Professor Elizabeth Greene looks at shoes differently than most people. At the recent 2013 Annual Meeting of the Archaeological Institute of America, she presented research on how Roman children's shoes reflected their family status, especially in military familities.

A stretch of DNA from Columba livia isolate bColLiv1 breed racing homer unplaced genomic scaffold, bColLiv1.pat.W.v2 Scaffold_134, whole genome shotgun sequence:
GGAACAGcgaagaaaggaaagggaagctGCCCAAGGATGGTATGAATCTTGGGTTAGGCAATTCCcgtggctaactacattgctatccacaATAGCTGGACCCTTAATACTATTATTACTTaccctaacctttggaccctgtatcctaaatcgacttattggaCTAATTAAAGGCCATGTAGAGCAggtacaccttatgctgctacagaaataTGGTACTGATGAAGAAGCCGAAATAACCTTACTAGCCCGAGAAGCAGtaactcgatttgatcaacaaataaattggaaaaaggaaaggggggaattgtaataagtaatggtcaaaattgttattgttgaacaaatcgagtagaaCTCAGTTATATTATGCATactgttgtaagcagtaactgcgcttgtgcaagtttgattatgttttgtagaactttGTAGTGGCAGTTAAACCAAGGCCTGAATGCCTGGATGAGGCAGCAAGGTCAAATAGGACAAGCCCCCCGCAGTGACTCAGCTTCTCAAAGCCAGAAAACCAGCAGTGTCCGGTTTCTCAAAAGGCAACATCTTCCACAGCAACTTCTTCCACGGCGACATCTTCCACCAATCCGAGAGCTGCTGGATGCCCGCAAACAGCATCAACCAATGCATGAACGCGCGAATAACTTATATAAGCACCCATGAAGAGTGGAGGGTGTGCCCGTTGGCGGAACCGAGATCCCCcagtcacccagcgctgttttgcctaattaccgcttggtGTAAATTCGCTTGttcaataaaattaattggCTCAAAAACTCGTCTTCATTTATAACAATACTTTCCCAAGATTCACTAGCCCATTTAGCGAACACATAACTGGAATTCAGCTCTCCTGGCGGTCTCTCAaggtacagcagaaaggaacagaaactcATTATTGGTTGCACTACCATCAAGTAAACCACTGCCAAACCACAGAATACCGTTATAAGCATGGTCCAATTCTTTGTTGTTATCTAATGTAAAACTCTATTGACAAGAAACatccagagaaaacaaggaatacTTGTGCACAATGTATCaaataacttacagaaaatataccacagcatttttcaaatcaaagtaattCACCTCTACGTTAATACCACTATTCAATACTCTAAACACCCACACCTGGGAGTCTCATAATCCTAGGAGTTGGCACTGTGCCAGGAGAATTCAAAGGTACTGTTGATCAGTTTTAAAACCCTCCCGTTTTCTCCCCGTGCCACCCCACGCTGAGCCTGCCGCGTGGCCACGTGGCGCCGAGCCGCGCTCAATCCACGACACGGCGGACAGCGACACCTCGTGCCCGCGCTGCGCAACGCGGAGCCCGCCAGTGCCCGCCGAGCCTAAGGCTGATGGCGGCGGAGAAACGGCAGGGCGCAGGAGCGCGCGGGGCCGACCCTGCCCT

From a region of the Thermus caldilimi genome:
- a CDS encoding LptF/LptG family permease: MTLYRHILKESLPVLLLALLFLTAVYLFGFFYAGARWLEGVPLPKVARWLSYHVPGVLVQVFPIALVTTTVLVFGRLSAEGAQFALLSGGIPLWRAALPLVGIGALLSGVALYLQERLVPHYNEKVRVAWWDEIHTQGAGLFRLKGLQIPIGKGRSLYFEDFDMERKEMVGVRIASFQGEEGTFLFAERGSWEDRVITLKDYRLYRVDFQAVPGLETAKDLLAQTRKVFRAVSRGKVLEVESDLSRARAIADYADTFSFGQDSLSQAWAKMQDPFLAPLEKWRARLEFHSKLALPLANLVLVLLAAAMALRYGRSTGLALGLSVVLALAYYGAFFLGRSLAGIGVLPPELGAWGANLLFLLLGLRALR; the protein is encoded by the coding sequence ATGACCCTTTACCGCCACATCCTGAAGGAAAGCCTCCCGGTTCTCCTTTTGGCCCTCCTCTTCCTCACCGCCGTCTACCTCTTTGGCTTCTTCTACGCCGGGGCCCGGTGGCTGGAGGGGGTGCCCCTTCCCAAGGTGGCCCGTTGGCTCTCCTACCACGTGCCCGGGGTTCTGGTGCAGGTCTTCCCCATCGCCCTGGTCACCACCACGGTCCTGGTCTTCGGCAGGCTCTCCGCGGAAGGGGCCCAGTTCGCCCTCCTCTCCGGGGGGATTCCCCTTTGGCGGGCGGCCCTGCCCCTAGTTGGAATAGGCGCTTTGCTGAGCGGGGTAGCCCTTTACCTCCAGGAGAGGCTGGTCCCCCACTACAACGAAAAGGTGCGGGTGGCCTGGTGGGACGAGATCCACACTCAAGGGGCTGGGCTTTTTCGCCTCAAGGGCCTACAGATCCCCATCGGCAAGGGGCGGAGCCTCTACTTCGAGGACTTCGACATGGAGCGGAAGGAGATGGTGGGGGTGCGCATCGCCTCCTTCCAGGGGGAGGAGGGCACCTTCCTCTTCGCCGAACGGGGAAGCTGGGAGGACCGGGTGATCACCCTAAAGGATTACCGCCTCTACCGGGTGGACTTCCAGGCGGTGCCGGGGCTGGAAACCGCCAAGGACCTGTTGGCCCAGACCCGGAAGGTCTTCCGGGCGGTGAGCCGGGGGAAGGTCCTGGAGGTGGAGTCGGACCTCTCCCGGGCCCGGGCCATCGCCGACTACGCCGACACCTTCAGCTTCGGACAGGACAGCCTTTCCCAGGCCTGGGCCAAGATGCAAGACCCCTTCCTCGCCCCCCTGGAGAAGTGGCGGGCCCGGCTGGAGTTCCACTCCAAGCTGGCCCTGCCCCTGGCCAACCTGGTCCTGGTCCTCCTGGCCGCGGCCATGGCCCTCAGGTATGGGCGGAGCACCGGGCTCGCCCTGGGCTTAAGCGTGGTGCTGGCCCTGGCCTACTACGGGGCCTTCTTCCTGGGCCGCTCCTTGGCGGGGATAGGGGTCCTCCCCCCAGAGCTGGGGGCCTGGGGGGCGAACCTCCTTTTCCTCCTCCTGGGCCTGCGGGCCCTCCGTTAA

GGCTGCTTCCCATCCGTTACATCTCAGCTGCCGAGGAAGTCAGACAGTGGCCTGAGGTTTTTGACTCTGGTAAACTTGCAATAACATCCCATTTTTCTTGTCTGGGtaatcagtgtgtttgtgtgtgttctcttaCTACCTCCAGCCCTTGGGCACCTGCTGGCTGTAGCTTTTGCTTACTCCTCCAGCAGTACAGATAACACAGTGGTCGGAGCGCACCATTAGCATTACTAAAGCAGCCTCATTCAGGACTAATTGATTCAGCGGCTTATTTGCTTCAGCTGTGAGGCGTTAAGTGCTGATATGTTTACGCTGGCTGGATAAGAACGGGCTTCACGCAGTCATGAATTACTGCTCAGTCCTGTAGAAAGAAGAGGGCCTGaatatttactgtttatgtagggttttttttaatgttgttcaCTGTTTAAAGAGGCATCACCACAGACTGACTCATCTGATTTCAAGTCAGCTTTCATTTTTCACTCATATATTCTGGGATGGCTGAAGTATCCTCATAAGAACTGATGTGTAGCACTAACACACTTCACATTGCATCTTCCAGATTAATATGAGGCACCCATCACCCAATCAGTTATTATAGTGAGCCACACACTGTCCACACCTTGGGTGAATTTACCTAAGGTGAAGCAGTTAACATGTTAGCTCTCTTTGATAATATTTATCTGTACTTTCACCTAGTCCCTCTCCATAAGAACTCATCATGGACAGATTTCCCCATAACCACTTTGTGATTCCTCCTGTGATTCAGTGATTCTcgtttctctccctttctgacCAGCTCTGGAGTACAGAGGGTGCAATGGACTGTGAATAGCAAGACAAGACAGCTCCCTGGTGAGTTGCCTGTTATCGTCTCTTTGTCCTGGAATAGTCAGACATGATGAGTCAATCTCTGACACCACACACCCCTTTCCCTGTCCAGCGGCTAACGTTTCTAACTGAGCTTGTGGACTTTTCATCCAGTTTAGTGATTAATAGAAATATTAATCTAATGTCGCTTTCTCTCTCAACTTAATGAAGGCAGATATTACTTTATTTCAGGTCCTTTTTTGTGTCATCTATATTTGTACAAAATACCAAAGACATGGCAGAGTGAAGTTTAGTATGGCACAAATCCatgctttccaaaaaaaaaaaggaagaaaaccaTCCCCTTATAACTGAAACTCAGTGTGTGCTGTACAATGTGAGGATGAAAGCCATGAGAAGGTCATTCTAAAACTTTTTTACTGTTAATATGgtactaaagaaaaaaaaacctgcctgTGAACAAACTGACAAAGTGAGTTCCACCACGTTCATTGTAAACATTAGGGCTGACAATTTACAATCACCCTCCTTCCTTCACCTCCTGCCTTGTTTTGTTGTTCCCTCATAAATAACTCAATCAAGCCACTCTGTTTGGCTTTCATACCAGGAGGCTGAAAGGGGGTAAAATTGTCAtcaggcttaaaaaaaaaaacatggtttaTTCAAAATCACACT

“For a really long time, until the 1990s, really, no one thought about or studied families in the Roman army because soldiers weren’t legally allowed to marry,” Greene said. “It was a bastion of masculinity – this masculine, male-dominated environment and no one placed women and children there. But when you look at the material and historical record, there’s a lot of evidence of women and children there. One piece of evidence is these children’s shoes, and we have shoes from the very beginning.”